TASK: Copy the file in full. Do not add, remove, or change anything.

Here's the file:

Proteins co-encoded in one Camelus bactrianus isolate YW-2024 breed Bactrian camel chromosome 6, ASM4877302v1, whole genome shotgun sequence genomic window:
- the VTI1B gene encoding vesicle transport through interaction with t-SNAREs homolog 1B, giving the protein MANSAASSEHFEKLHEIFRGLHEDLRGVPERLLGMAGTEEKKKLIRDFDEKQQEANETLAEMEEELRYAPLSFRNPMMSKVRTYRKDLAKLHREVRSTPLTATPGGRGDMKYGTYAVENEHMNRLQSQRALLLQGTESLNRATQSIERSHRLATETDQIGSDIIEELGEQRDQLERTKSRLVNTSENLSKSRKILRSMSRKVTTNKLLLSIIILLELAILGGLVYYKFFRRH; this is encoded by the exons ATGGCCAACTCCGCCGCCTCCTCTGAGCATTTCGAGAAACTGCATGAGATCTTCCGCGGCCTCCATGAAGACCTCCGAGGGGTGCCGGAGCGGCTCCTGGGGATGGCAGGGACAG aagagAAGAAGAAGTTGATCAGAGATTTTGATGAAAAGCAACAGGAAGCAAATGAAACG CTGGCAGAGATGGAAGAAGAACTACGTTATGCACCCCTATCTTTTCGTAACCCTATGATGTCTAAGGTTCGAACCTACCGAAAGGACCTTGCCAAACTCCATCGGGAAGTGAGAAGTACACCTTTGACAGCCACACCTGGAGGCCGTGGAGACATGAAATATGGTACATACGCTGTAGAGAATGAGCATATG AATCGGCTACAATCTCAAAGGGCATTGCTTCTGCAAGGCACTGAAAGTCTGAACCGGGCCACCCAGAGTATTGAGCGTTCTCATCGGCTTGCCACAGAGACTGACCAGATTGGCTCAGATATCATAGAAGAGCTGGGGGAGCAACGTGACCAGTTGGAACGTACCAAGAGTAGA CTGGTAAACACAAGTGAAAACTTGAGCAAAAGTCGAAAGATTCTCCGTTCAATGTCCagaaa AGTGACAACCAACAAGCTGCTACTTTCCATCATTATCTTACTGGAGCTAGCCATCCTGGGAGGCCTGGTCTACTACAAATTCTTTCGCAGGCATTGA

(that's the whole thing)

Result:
Proteins co-encoded in one Camelus bactrianus isolate YW-2024 breed Bactrian camel chromosome 6, ASM4877302v1, whole genome shotgun sequence genomic window:
- the VTI1B gene encoding vesicle transport through interaction with t-SNAREs homolog 1B, giving the protein MANSAASSEHFEKLHEIFRGLHEDLRGVPERLLGMAGTEEKKKLIRDFDEKQQEANETLAEMEEELRYAPLSFRNPMMSKVRTYRKDLAKLHREVRSTPLTATPGGRGDMKYGTYAVENEHMNRLQSQRALLLQGTESLNRATQSIERSHRLATETDQIGSDIIEELGEQRDQLERTKSRLVNTSENLSKSRKILRSMSRKVTTNKLLLSIIILLELAILGGLVYYKFFRRH; this is encoded by the exons ATGGCCAACTCCGCCGCCTCCTCTGAGCATTTCGAGAAACTGCATGAGATCTTCCGCGGCCTCCATGAAGACCTCCGAGGGGTGCCGGAGCGGCTCCTGGGGATGGCAGGGACAG aagagAAGAAGAAGTTGATCAGAGATTTTGATGAAAAGCAACAGGAAGCAAATGAAACG CTGGCAGAGATGGAAGAAGAACTACGTTATGCACCCCTATCTTTTCGTAACCCTATGATGTCTAAGGTTCGAACCTACCGAAAGGACCTTGCCAAACTCCATCGGGAAGTGAGAAGTACACCTTTGACAGCCACACCTGGAGGCCGTGGAGACATGAAATATGGTACATACGCTGTAGAGAATGAGCATATG AATCGGCTACAATCTCAAAGGGCATTGCTTCTGCAAGGCACTGAAAGTCTGAACCGGGCCACCCAGAGTATTGAGCGTTCTCATCGGCTTGCCACAGAGACTGACCAGATTGGCTCAGATATCATAGAAGAGCTGGGGGAGCAACGTGACCAGTTGGAACGTACCAAGAGTAGA CTGGTAAACACAAGTGAAAACTTGAGCAAAAGTCGAAAGATTCTCCGTTCAATGTCCagaaa AGTGACAACCAACAAGCTGCTACTTTCCATCATTATCTTACTGGAGCTAGCCATCCTGGGAGGCCTGGTCTACTACAAATTCTTTCGCAGGCATTGA